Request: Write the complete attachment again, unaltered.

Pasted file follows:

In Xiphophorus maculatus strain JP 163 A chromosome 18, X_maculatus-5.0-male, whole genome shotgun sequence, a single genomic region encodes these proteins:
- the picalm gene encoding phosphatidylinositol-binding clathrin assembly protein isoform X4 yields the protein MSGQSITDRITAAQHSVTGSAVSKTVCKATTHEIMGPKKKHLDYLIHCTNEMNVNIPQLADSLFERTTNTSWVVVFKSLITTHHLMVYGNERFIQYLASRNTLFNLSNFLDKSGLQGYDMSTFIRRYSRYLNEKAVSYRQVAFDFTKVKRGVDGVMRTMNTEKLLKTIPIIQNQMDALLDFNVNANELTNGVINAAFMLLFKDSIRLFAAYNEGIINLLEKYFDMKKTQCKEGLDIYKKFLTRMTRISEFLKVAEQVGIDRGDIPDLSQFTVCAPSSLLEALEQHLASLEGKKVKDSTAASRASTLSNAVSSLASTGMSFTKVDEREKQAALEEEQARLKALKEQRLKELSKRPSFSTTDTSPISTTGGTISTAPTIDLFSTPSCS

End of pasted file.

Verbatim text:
In Xiphophorus maculatus strain JP 163 A chromosome 18, X_maculatus-5.0-male, whole genome shotgun sequence, a single genomic region encodes these proteins:
- the picalm gene encoding phosphatidylinositol-binding clathrin assembly protein isoform X4 yields the protein MSGQSITDRITAAQHSVTGSAVSKTVCKATTHEIMGPKKKHLDYLIHCTNEMNVNIPQLADSLFERTTNTSWVVVFKSLITTHHLMVYGNERFIQYLASRNTLFNLSNFLDKSGLQGYDMSTFIRRYSRYLNEKAVSYRQVAFDFTKVKRGVDGVMRTMNTEKLLKTIPIIQNQMDALLDFNVNANELTNGVINAAFMLLFKDSIRLFAAYNEGIINLLEKYFDMKKTQCKEGLDIYKKFLTRMTRISEFLKVAEQVGIDRGDIPDLSQFTVCAPSSLLEALEQHLASLEGKKVKDSTAASRASTLSNAVSSLASTGMSFTKVDEREKQAALEEEQARLKALKEQRLKELSKRPSFSTTDTSPISTTGGTISTAPTIDLFSTPSCS